This research essay compares any two short stories we have read this semester using any interpretive method we have studied thus far. Indicate somewhere on your paper the interpretative method you employ. See Research Essay for specific details.

Essay 4

The final research essay will apply any interpretative method we have discussed this semester to August Wilson’s Ma Rainey’s Black Bottom—either the play itself or the performance. For example, you could investigate just why a play written in the early 1980s is relevant today. Indicate somewhere on your paper the interpretative method you employ. See Research Essay for specific details.


Rewrites are integral to the writing process, and I encourage everyone to do them—especially before; submitting them for evaluation. However, I want to give the opportunity for you to write after evaluation, too. That said, rewrites are optional, but if you scored lower than a 70, you really should rewrite to improve your grade. You may not rewrite if you did not submit an essay to begin with. If you want to rewrite, please follow these directions:

  1. You may submit a rewrite at any time before the next essay is due.
  2. You must take the essay to the writing center for assistance on rewriting. List the top three areas that need improvement based on my feedback, and tell the tutor you want to work on those areas. If you have time after your appointment, revise and rewrite and make another appointment.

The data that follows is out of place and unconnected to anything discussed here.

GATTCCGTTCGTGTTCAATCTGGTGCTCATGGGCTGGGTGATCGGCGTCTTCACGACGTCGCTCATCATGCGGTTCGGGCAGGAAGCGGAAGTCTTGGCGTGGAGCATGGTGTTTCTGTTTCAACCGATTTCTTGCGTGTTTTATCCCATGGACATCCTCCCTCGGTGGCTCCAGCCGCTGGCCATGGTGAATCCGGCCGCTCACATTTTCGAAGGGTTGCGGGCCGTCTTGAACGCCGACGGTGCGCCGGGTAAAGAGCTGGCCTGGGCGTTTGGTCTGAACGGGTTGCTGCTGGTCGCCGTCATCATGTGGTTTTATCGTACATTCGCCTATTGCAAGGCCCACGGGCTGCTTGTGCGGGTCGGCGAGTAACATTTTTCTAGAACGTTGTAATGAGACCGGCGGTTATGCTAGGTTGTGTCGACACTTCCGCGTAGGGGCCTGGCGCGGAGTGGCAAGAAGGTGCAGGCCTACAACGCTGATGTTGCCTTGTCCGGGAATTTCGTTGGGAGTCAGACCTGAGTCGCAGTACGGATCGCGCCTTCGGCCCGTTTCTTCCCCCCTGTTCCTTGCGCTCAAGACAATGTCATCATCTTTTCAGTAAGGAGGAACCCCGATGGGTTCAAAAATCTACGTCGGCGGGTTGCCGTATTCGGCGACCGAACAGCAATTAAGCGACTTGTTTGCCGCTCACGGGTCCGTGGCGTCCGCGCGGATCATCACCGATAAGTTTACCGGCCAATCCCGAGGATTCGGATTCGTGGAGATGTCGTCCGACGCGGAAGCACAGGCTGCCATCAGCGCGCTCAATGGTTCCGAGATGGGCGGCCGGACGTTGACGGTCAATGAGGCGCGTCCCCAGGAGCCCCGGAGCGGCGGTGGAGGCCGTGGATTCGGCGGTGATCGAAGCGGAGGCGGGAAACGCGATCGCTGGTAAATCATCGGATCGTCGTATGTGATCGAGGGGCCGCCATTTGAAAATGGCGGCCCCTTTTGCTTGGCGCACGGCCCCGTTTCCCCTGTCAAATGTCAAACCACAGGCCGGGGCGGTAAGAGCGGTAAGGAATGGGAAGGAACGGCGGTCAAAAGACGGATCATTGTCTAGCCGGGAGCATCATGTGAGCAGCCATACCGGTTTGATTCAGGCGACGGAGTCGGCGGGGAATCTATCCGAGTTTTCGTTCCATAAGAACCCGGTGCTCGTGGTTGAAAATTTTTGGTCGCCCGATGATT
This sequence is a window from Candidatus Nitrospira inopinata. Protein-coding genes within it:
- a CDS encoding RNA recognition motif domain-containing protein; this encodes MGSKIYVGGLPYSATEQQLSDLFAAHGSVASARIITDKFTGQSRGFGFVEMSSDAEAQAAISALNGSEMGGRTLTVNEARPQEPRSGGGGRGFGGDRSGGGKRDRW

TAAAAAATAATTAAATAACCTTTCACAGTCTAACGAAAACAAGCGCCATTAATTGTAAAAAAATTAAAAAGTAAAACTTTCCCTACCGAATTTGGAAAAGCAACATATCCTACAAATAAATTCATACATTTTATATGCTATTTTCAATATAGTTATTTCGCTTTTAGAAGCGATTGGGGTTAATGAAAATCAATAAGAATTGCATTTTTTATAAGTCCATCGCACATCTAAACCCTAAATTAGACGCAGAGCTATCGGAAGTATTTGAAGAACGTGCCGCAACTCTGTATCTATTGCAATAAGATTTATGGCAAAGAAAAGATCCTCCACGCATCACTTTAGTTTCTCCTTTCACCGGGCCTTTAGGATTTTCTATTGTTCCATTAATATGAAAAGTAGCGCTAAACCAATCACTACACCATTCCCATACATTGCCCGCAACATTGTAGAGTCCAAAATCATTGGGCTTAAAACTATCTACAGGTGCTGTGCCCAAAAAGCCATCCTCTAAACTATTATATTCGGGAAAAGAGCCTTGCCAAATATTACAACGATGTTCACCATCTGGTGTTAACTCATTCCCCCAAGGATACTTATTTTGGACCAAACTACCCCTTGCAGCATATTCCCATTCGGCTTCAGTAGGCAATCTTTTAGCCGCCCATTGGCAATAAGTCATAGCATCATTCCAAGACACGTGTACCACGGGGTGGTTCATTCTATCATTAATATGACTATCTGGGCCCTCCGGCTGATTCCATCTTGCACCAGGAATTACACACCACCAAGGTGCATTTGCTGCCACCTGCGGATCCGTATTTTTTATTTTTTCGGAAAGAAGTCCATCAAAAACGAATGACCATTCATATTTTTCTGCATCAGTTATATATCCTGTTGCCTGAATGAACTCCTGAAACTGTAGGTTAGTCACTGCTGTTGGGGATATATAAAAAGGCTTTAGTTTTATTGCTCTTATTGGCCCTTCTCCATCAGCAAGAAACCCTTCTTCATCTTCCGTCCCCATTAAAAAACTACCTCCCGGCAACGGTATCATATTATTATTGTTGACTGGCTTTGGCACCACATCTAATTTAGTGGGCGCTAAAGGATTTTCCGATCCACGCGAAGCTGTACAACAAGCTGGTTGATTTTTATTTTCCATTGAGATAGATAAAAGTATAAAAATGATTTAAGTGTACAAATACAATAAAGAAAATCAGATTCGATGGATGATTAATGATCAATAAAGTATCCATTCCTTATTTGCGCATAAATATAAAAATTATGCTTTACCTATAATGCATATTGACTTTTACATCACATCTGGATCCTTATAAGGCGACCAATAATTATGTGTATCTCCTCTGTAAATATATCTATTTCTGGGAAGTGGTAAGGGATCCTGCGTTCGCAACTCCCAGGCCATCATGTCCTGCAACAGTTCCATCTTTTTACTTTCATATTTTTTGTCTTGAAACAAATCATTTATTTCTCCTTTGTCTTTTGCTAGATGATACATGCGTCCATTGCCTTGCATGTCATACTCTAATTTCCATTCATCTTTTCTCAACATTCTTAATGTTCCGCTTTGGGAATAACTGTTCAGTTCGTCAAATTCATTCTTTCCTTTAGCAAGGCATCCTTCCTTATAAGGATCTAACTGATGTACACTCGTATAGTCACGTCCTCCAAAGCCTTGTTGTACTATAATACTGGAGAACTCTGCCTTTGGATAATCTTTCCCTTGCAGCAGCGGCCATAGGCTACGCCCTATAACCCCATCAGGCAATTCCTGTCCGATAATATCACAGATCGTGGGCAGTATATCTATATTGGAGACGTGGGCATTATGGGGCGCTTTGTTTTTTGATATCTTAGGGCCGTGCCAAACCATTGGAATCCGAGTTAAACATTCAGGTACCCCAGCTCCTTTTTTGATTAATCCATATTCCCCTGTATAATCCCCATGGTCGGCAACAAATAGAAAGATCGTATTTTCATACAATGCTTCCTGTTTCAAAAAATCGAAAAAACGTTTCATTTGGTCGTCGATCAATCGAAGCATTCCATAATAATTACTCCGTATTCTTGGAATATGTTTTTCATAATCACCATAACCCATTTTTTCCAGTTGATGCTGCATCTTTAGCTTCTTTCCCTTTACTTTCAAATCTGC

3. You must actually rewrite the essay. It should be significantly different than the original, showing more than just minor grammatical and mechanical fixes.
  4. You must use two strong secondary sources for support (see above), even if (especially if) your original essay did not.
  5. You should upload your rewrite to the original assignment on D2L, marking it clearly as your rewrite.

That’s it. Your final grade for the report will be an average of your original grade and your rewrite grade, so be sure to make your rewrite as strong as you can. Failure to follow any of the instructions above will render your rewrite invalid.

Required Materials


Our introduction to college literary studies this semester will have two required texts:

  • Sipiora, Phillip (January 1, 1994). Reading and Writing About Literature. Upper Saddle River, NJ: Prentice Hall.
  • Wilson, August (2020) [1984]. Ma Rainey’s Black Bottom. New York: Plume. ISBN 9780593184967.

Your course book(s) and readings are an important part of the class and should be purchased (or downloaded) immediately. Lessons are built from specific readings and assignments will depend on those readings. If available, you may use an ebook, but be warned that page numbers referred to in lessons may not be the same in an electronic text. Book rentals are also acceptable, if necessary.

Even though this is an online course, I recommend old-fashioned, analog note taking. In other words: use an ink interface of some sort, as well as dead trees to take notes. Notes should not only reflect essential aspects of the readings, but individual interest in every topic researched for class.


  1. This is the general percentage breakdown for these requirements. As I use a point system for evaluation, the percentages are just an estimate.
  2. The School of Arts and Letters requires an engagement requirement that will fall under research. In order to promote student engagement and success, each ENGL 1102 student must attend at least one cultural, recreational, or educational event or activity on campus, online, or in their communities during the semester. Students should logon to the ENGL 1102 Engagement Portal in D2L to learn more about eligible events and activities and to learn how participation is logged and tracked.